Quan: I’ve always cherished life. I been through too many life and death situations, going through court, the cases, war, and all types of stuff f***ing with these streets. Everyday I wake up, I make sure I say some type of prayer, or try my best to. It’s a blessing for me to be here and to be free, to be healthy, and have a promising career.
BallerStatus.com: At age nine, you got your intro to the streets. Then it went to car-jacking and it escalated from there. How did it feel when you were on trial facing life?
Quan: Let me explain this. I did a whole bunch of stuff, a lot of dumb stuff too. But the stuff I got caught up in would be crazy. Sitting here knowing this white man (judge) can turn a letter into a number. That’s some sh**. By the grace of God and God alone, I am here.
BallerStatus.com: When you were going through all these shenanigans with court, did you have a real lawyer or a public pretender?
Quan: Only one time I had a public defender and I offered to pay him under the table. That was at a time they caught a hustler with nothing. And that was the time I went to the penitentiary. To be truthful, I swore up and down that I would beat it. The weapons and robbery, I knew I would beat it, until n****s started coming out the woodwork on me. To tell you the truth or not, I can’t justify nothing I done. Obviously, I was a gangster. I made up my mind, I chose it. I loved music so much, I didn’t want to do nothing else. The only thing that could provide me with the life that I wanted was the streets. It [a music career] seemed like a long shot until I met Jay-[Z], and I met Tah-Tah. I saw this rap sh** could really work. But by then, my sh** had already caught up with me. I was going to get this money which ever way it was.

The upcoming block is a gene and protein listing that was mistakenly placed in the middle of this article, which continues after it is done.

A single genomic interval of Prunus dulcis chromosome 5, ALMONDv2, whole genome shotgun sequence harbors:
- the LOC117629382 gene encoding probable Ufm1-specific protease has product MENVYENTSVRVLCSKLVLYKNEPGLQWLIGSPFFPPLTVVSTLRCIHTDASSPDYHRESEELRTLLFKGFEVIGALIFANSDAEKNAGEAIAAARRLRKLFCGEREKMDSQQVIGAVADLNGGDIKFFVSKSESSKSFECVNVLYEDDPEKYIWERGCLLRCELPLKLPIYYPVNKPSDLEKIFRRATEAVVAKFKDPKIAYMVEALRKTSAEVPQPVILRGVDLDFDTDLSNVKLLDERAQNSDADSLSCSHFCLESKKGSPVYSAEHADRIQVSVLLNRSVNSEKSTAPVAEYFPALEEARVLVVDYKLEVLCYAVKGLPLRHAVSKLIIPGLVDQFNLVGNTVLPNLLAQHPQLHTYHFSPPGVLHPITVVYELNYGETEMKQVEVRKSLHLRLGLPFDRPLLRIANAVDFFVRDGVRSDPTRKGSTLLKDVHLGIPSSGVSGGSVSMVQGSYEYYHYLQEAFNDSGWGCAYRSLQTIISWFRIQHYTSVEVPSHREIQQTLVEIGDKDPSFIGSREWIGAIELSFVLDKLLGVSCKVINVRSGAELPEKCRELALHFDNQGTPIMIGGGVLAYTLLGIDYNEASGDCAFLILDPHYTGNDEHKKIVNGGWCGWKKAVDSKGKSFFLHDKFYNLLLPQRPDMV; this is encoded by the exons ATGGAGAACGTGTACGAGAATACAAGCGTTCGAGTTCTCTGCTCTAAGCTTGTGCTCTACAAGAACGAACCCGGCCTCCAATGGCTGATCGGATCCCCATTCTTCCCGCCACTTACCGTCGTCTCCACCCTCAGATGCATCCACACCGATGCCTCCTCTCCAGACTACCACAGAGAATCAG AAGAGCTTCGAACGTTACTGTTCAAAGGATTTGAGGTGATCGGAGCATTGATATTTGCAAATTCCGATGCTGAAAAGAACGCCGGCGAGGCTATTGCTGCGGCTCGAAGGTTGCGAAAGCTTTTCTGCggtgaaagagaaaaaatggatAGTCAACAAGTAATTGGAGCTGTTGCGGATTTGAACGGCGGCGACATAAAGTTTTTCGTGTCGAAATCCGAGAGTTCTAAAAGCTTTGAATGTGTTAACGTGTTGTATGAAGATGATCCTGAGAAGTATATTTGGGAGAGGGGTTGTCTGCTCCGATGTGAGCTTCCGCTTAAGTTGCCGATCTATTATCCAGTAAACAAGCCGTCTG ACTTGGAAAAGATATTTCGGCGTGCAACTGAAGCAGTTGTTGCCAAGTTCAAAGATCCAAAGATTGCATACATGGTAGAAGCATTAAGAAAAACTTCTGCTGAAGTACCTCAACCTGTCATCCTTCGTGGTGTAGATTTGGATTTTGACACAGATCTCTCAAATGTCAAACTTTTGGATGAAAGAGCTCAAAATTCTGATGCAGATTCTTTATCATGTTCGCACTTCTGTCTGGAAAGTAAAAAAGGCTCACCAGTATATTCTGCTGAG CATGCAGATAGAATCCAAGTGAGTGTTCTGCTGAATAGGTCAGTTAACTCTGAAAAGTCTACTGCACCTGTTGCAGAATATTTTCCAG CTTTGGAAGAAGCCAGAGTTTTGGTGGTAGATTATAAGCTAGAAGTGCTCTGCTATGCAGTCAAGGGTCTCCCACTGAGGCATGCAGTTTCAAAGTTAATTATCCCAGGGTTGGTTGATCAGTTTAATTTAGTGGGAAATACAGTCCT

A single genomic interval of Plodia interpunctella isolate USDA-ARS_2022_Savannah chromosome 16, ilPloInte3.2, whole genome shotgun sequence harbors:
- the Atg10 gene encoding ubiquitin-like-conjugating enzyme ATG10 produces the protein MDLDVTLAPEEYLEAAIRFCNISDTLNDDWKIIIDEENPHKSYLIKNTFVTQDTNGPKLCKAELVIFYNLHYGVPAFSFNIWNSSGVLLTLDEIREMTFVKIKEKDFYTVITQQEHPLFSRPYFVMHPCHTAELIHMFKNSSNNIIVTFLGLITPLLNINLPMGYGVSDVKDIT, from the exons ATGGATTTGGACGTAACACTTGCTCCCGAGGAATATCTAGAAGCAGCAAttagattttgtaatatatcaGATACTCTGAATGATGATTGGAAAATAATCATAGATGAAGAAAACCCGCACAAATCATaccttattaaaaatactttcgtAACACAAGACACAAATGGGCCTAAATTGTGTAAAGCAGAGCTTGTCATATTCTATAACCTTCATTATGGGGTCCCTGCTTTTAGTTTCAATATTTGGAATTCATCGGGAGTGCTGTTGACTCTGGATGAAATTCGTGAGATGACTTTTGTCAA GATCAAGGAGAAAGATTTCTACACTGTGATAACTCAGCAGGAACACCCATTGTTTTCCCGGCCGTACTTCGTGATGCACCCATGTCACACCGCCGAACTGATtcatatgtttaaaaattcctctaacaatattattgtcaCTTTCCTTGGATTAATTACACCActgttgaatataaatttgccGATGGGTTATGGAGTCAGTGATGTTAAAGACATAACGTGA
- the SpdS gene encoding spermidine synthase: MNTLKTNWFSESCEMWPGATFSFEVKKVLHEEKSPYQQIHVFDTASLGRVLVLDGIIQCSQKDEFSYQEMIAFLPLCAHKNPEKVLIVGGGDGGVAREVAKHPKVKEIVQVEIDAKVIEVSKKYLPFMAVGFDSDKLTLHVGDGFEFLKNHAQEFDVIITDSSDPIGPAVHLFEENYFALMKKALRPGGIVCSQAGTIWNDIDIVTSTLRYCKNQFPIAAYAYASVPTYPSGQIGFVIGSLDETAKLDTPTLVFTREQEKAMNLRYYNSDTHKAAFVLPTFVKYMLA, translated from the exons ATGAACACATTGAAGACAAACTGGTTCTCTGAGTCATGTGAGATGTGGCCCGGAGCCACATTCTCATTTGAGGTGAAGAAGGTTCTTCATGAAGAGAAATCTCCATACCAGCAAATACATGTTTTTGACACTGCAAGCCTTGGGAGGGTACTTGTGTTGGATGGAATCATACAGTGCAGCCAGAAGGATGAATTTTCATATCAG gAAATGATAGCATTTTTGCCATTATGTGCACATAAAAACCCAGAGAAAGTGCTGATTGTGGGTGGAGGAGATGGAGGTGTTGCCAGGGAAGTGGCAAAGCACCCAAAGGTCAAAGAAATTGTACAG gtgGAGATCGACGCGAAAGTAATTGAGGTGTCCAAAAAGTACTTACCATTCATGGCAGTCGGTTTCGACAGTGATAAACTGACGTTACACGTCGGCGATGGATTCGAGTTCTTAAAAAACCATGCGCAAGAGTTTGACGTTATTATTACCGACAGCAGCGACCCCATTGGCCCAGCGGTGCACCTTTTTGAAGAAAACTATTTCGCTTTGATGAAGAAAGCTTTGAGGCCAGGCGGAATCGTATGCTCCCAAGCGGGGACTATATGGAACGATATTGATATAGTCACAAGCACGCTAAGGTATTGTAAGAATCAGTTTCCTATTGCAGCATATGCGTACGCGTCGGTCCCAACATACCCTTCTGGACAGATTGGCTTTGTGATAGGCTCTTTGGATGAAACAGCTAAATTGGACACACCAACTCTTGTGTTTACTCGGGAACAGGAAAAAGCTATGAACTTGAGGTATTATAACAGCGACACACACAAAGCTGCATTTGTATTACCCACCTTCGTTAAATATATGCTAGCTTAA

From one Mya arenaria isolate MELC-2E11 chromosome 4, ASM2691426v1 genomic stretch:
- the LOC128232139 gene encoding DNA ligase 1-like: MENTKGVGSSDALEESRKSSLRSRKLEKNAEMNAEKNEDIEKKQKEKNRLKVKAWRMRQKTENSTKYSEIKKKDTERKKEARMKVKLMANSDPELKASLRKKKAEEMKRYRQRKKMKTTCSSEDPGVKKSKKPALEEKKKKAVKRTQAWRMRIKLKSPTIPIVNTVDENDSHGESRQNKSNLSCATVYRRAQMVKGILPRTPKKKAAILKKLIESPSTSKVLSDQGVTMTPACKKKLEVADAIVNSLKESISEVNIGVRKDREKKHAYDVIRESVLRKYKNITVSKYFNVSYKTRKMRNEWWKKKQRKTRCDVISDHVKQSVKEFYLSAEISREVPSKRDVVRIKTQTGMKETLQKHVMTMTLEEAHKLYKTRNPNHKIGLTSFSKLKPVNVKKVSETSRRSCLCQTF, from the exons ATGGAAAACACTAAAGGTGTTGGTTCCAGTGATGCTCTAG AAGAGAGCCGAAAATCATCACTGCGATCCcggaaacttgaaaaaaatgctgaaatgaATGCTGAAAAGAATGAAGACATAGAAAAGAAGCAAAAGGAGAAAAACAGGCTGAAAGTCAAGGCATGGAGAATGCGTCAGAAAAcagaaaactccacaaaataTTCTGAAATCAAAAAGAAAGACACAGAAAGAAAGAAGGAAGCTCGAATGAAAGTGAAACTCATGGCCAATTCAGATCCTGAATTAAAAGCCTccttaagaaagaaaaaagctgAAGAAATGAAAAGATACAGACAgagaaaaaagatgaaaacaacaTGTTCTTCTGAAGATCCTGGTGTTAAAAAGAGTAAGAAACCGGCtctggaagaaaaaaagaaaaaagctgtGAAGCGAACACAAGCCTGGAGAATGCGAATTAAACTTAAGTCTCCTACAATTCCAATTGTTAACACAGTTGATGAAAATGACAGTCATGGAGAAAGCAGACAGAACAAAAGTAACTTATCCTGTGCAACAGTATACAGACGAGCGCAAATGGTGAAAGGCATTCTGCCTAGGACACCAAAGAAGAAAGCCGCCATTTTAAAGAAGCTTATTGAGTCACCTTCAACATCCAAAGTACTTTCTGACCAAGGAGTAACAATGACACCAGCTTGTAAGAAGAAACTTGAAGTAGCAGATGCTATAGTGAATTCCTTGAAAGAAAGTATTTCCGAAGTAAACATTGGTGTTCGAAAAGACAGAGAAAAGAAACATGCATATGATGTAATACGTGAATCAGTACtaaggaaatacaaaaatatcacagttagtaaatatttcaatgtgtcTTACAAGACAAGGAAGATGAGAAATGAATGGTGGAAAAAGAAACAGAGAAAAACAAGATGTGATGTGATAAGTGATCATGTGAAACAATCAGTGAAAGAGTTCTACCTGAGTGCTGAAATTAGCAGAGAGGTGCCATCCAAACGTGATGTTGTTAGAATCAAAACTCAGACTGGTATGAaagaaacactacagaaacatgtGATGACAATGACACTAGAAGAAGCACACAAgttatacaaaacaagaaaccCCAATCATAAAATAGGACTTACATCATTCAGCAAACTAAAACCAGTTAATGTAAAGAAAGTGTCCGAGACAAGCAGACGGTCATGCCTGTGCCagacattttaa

The thing about it was, I was a true dope boy. That was it, period. That was my means. I was a cool cat. Where I was from [and] the type of hustlers I grew up with was like, “N****, you fall off, a drought come, coke go bad, you go broke; you rob these lame n****s to get back on. You catch a few licks. Go get you some weed and get back on. Go do it again. And try not ever to fall off again.” That’s what it was and sometimes that comes with the game. That was during one of those times that I caught 23 years. They suspended 15, I did seven and some change and came home.
BallerStatus.com: While you were incarcerated, how did you remain creative, given it was such an oppressive/ dismal environment?
Quan: Because, some of the best MCs are in there, and I’m competitive as hell. I got to be the best. I ain’t good at being half-ass about nothing.
BallerStatus.com: Being surrounded by constant competition made you better?